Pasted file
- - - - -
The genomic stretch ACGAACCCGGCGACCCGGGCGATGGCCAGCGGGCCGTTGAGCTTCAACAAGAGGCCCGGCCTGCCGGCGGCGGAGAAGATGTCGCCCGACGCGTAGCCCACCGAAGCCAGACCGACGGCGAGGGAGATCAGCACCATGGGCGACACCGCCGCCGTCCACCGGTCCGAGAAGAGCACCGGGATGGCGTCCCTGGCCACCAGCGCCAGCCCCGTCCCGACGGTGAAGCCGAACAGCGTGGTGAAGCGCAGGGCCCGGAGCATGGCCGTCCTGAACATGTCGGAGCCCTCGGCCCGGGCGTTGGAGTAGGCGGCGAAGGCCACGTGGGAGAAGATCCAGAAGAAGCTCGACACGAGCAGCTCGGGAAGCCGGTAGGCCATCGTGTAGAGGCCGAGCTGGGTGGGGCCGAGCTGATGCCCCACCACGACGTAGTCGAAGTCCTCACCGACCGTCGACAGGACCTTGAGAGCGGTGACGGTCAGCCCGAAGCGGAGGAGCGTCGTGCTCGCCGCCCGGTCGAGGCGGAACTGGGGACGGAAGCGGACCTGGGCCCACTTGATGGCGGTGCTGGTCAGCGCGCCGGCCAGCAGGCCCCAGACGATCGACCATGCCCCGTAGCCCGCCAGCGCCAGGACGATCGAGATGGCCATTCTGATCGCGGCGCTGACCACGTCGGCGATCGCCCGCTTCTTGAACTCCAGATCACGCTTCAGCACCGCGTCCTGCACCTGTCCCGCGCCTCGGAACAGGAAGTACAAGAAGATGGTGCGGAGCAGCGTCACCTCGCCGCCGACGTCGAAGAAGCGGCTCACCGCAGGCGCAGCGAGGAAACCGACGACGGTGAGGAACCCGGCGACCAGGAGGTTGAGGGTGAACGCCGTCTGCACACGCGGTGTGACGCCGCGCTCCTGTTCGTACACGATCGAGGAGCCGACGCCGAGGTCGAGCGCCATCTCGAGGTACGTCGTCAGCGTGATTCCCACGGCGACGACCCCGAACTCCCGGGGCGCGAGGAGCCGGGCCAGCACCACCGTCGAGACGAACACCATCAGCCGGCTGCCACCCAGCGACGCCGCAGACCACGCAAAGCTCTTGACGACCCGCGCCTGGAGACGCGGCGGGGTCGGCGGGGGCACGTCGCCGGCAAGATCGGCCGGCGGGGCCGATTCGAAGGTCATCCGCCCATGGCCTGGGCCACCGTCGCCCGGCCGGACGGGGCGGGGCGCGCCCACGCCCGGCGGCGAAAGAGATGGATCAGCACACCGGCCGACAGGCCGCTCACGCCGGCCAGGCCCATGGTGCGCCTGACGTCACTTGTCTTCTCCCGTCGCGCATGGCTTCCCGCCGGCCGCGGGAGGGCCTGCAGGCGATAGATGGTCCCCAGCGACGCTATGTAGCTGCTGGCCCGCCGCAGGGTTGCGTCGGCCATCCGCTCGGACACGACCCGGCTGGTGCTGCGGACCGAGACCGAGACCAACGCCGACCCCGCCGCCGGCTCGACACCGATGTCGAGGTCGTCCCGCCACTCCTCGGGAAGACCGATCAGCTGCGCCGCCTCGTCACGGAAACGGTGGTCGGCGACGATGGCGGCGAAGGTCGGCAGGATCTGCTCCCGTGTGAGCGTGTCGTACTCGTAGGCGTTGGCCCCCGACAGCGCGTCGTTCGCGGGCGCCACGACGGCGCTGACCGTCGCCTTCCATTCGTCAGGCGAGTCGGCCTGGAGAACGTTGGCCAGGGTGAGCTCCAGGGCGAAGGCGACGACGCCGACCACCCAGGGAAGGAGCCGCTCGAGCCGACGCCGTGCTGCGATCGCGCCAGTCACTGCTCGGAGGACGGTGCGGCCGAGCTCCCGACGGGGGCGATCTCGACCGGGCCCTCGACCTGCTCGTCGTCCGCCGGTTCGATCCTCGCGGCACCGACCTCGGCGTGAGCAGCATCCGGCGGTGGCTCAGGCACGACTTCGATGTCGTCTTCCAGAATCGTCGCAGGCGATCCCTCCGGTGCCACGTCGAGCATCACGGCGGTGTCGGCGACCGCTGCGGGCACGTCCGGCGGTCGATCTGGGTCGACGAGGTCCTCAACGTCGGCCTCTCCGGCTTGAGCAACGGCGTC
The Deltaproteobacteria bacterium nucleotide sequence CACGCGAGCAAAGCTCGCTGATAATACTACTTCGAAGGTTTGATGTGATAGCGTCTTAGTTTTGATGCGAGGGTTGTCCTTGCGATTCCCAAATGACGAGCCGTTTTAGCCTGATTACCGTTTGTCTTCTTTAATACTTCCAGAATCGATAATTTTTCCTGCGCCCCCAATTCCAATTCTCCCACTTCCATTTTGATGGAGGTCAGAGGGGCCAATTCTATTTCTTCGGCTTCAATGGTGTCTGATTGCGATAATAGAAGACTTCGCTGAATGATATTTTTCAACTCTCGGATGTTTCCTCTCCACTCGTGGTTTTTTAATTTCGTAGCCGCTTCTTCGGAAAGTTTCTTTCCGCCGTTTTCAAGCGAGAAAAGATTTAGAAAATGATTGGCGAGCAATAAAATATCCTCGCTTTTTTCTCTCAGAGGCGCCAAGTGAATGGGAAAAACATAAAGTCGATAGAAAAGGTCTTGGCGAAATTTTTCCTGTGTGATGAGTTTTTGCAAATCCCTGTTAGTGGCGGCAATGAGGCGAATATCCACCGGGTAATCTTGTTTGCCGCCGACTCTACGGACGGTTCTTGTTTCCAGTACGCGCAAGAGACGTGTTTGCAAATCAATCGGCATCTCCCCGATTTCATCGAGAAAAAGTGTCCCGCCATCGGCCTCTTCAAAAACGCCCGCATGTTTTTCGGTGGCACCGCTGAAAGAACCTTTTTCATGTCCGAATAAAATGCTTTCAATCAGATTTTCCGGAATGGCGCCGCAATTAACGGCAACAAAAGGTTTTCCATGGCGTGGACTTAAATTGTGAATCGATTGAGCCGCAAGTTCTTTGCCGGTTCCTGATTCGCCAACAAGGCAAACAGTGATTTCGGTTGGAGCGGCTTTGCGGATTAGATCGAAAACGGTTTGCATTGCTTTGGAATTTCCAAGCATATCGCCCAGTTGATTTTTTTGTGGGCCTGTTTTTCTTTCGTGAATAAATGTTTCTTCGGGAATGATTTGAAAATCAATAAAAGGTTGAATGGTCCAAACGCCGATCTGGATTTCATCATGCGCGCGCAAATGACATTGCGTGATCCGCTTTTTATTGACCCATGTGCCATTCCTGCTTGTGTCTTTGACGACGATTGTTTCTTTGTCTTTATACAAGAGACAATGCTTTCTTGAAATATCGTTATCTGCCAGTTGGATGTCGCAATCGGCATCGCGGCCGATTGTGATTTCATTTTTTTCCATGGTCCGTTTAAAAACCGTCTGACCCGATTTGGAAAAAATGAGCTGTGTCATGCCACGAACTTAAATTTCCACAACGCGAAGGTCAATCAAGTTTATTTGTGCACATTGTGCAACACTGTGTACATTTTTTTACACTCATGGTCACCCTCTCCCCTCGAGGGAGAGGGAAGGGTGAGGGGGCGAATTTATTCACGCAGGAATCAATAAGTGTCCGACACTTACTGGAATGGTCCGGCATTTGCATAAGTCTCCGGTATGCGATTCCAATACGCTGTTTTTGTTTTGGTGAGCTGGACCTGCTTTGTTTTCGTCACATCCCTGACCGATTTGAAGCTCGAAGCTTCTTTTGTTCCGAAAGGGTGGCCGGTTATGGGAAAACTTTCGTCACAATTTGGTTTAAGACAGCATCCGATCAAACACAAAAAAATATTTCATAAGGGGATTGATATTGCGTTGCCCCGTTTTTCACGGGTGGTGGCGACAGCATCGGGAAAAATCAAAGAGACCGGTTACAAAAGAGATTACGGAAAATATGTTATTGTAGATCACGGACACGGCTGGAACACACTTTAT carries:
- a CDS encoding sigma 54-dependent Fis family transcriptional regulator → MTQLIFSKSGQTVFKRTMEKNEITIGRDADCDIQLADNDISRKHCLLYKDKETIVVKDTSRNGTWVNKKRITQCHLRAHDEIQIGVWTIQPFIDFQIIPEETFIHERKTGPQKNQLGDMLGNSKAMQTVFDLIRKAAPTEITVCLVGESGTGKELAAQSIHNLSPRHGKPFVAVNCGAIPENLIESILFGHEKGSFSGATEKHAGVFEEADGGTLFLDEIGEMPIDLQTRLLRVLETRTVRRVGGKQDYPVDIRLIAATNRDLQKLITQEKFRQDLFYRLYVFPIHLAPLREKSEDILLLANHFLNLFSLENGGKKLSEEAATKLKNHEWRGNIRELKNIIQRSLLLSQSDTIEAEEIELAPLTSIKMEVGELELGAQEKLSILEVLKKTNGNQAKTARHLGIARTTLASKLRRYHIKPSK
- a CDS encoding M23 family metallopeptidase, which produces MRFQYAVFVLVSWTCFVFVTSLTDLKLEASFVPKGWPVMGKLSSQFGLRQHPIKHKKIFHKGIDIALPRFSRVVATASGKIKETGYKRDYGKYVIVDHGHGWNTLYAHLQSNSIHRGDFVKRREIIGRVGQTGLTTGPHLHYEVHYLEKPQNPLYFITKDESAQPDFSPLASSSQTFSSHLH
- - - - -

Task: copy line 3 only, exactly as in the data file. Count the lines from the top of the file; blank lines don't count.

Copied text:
- a CDS encoding sigma 54-dependent Fis family transcriptional regulator → MTQLIFSKSGQTVFKRTMEKNEITIGRDADCDIQLADNDISRKHCLLYKDKETIVVKDTSRNGTWVNKKRITQCHLRAHDEIQIGVWTIQPFIDFQIIPEETFIHERKTGPQKNQLGDMLGNSKAMQTVFDLIRKAAPTEITVCLVGESGTGKELAAQSIHNLSPRHGKPFVAVNCGAIPENLIESILFGHEKGSFSGATEKHAGVFEEADGGTLFLDEIGEMPIDLQTRLLRVLETRTVRRVGGKQDYPVDIRLIAATNRDLQKLITQEKFRQDLFYRLYVFPIHLAPLREKSEDILLLANHFLNLFSLENGGKKLSEEAATKLKNHEWRGNIRELKNIIQRSLLLSQSDTIEAEEIELAPLTSIKMEVGELELGAQEKLSILEVLKKTNGNQAKTARHLGIARTTLASKLRRYHIKPSK